Thursday, 22 May 2014 08:30

Cancer Society encourages students to be tan-free

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The face of Taylor Beverly, a Grade 12 student at Swift Current Comprehensive High School, is scanned by a special UV camera that helps to show skin damage from the sun or tanning beds. The face of Taylor Beverly, a Grade 12 student at Swift Current Comprehensive High School, is scanned by a special UV camera that helps to show skin damage from the sun or tanning beds. Photo by Matthew Liebenberg

With the end of the school year not too far away, many students are looking forward to those lazy summer days in the sun and they may even be thinking about visiting a tanning salon in preparation for their graduation ceremonies.

Brett Estey is hoping they will remember his tan-free presentations at the Swift Current Comprehensive High School on May 6 and 7 before they spend too much time in the sun and on a tanning bed.
He is the cancer control co-ordinator for the Canadian Cancer Society’s Saskatchewan division. During his two-day visit to Swift Current he made presentations to a number of classes on the dangers of tanning and remaining tan-free as well as the psychology of tanning.
The Canadian Cancer Society has been running a tan-free program aimed at graduating students in Saskatchewan during the past few months and Estey has visited schools throughout the province.
“It’s had some great success ... but there’s some areas that we haven’t really gone to,” he said. “Swift Current and the southwest region was really one area we weren’t able to get to through the tan-free grad program, so we wanted to throw out the offer to have presentations and there was some interest from teachers here.”
Students had an opportunity to discover if they have already suffered any skin damage through face scans with a special UV camera. These images show damage about three millimetres below the skin.
According to Estey there was a good response from students to the information presented to them.
“A lot of interested students came up afterwards and teachers as well who wanted to talk a little bit more about what was brought forward in the presentations,” he said. “So there was a lot of intrigue and we’re really excited to see that the message is getting through and it’s having an impact.”
His presentation on the psychology of tanning highlighted the influence of advertising, celebrities and peer pressure on teenagers to have a tanned appearance.
“There’s a lot of pressure on young people to want to get tanned and we want to be there to show that there are alternatives,” he said. “For example, there are beautiful celebrities like Nicole Kidman and Scarlett Johansson who aren’t tanning. They’re protecting their skin and they still make it to the covers of fashion magazines just the same.”
Estey’s visit to Swift Current Comprehensive High School provided him with the first opportunity to make this presentation on the psychology of tanning.
“This class is a psychology class, so we couldn’t really do the general presentation,” he said.  “We had the opportunity to do something different. I think it’s really interesting for ourselves because we allowed ourselves to go back and look at some of the research on this front.”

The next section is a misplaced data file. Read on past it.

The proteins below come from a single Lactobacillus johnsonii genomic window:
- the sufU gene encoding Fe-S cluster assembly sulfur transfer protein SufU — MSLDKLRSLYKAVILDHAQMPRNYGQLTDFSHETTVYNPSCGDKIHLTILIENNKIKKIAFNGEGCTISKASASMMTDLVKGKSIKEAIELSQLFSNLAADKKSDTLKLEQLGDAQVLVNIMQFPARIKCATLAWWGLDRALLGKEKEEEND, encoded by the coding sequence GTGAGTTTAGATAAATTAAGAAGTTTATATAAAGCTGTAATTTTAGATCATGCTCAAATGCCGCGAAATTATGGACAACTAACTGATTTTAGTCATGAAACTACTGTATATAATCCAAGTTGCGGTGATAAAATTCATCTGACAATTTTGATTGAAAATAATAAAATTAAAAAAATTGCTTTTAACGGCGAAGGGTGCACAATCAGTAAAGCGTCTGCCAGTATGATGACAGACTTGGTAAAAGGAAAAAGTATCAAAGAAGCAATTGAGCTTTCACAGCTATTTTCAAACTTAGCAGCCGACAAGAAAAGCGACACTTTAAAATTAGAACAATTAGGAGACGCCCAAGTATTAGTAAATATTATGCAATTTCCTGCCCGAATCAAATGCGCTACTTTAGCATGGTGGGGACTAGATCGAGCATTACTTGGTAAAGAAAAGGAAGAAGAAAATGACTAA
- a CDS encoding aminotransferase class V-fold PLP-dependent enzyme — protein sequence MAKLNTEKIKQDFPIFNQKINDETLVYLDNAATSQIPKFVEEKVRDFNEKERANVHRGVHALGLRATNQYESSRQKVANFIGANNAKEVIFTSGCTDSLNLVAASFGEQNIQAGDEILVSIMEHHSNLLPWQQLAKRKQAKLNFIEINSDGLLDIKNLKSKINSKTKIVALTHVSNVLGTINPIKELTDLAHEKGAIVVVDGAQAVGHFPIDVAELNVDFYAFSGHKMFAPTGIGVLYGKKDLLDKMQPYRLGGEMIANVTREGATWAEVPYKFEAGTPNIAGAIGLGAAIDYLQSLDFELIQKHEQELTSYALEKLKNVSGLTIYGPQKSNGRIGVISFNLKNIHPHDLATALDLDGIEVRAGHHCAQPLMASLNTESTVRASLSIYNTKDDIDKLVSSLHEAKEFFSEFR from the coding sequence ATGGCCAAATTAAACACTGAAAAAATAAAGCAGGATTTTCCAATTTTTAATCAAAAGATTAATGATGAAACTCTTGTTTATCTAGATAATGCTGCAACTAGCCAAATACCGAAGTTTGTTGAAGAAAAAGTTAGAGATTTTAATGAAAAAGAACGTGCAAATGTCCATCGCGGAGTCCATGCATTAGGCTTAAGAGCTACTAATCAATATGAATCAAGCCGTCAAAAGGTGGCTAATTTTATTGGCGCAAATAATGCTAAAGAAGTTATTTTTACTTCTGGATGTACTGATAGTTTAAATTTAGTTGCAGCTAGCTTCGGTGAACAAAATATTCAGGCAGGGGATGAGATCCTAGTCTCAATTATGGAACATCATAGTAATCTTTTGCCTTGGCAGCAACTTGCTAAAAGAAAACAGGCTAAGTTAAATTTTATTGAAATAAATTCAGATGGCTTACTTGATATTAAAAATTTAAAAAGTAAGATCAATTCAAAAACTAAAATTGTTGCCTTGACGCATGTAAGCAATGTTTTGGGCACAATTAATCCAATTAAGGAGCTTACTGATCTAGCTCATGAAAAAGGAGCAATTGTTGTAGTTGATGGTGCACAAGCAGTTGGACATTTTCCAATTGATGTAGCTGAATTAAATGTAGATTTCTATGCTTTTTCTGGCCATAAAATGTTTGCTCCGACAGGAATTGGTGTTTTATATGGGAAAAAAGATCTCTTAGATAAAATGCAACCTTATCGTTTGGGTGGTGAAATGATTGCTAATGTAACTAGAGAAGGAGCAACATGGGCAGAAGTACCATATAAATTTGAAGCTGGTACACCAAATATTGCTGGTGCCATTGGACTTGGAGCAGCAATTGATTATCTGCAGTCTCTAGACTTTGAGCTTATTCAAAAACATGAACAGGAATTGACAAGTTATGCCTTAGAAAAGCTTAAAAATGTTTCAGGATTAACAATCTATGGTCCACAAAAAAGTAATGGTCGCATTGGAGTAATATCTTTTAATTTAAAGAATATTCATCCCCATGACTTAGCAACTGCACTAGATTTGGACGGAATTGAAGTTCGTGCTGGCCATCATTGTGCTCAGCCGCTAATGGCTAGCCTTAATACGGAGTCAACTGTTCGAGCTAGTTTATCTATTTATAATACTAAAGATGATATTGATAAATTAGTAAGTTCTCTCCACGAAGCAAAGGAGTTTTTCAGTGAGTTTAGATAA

An important part of his message to students is they do not need a tan to be beautiful for their graduation.
“The reality is that your best glow is your own glow, not damaging your skin,” he said. “That’s why we ran this tan-free grad program. We do make students aware that your graduation is going to be excellent, you’re going to have a great time still and it’s not going to be because of having a darkened skin.”
A common tanning myth is that one needs a base tan for protection against the sun during the summer months or before going on a holiday to a warmer destination.
“Base tans provide little to no protection against the sun,” he said. “All you’ve done is really caused damage to your skin and increased risk for skin cancer, which still remains the most common cancer in our province.”
The Canadian Cancer Society supports a ban on indoor tanning for people under the age of 18 in Saskatchewan.
“We know that education and policy is better than just education alone,” he said. “Seven out of 10 Canadian provinces have already banned indoor tanning for youth and we’re not alone in that thinking as well — 83 per cent of Saskatchewan people already support such a ban.”
The same Ipsos Reid poll, which was commissioned by the Canadian Cancer Society in January 2014, also indicated 78 per cent of respondents felt the Saskatchewan government should adopt legislation to regulate the indoor tanning industry and 85 per cent wanted the government to restrict the tanning industry from advertising to youth.
“Clearly the public is on side with this as well and the medical community is also on side with this, ranging from the Saskatchewan Medical Association to the Canadian Dermatology Association,” Estey said. “It’s head scratching that the government hasn’t listened to the people of Saskatchewan, hasn’t listened to the medical organizations and continues to ignore a ban when the evidence is all there for those views.”

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Matthew Liebenberg


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